Suddenly Single - page 2
Steps to Get Through the Business
I had lost loved ones…Aunts… Uncles…Grandparents… Dear friends. Each was difficult in its own way and I miss them terribly. But never had I been shaken to the core as I was when I lost my 16-year old son to a brain tumor. It took every ounce of faith I could muster to simply put one foot in front of the other each morning. It took time. A lot of time. But with that unstoppable faith I found how to live again….actually enjoy life with my family again. What I didn’t realize is that it turned out to be a sort of training ground to prepare me for what lay ahead. For in 2005, my husband of 35 years passed away and I found myself once again, spiraling down in the depths of grief. Unbelievable fear consumed me, until time taught me that everything really was going to be okay again. But I had to take it 1 step at a time.
If you have experienced divorce, not all of the following tasks will apply but I found them helpful in my own walk through grief to GET THROUGH THE BUSINESS. Your attorney can advise you on the specifics of your personal circumstances.
- Meet with your attorney to review the Will and other important legal documents.
- Order sufficient “Certified Copies” of the Death Certificate. I ordered 20 and used every single one plus had to go down to the Office of Statistics to get a few more 5 years later. They’ll be needed for everything from changing the name on bank accounts and collecting on life insurance, to changing the name with the utility company.
- Contact your loved one’s employer and inquire about death benefits.
- Notify your life insurance company of the death.
- Request an advance on the insurance proceeds, if necessary.
- Contact the Social Security Administration and inquire about possible benefits. You may be eligible for selected benefits before retirement, at retirement or for minor children. Usually there is at least a 1-time death benefit which in my case only amounted to $250.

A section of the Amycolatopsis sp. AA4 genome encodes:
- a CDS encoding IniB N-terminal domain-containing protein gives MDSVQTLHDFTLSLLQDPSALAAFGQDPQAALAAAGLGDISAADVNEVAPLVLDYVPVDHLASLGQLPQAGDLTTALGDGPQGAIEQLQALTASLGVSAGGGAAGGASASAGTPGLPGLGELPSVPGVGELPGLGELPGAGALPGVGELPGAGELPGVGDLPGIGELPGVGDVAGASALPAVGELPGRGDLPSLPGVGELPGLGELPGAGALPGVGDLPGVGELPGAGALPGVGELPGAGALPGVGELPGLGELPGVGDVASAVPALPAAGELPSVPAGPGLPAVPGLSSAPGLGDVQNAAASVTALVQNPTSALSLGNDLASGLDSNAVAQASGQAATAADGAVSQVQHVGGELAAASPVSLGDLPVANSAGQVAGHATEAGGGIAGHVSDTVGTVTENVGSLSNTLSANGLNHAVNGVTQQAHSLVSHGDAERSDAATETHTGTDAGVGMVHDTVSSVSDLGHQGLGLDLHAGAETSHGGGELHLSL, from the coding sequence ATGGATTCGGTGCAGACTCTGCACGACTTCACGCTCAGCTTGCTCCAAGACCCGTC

- If your loved one was a Veteran, contact the Veteran’s Administration about possible benefits.
- Meet with your attorney to reassess your estate and draft a new Will.
- Make sure that all documents reflecting ownership of any “Real Property” held joint tenancy such as your home, are changed to reflect sole ownership or consider owning them in joint tenancy with another family member.
- Remove your loved one’s name from your lease or mortgage.
- Apply for credit in your own name, if necessary.
- Check all insurance coverage against current needs. Review the beneficiaries and make any necessary updates. If you're retired, you may want to boost medical coverage and purchase long-term care coverage. Again, check with your financial adviser.
- Change the titles to your motor vehicles to reflect ownership in your name only.
- Notify your auto insurer of the change in automobile drivers and ownership.
- Remove your loved one’s name from your bank accounts and checks and consider adding the name of another loved one to the accounts. Check the beneficiary of each and make changes as needed to reflect your current circumstances.
- Take a close look at your investments to make sure they match your current financial goals, time frame and risk tolerance. Check with your financial adviser.
- If your children or grandchildren have yet to enter college, check how much you've already set aside for their education and determine how much you can continue to save in the future if necessary.
- Determine how much money you need in order to meet routine living expenses and how much you have available each month. Make adjustments as needed.
- Don’t enter into any contracts without your attorney’s approval.
- DON’T HURRY MAJOR DECISIONS. In fact I strongly advise clients to wait at least a year before selling their current home if at all possible, or purchasing a new one.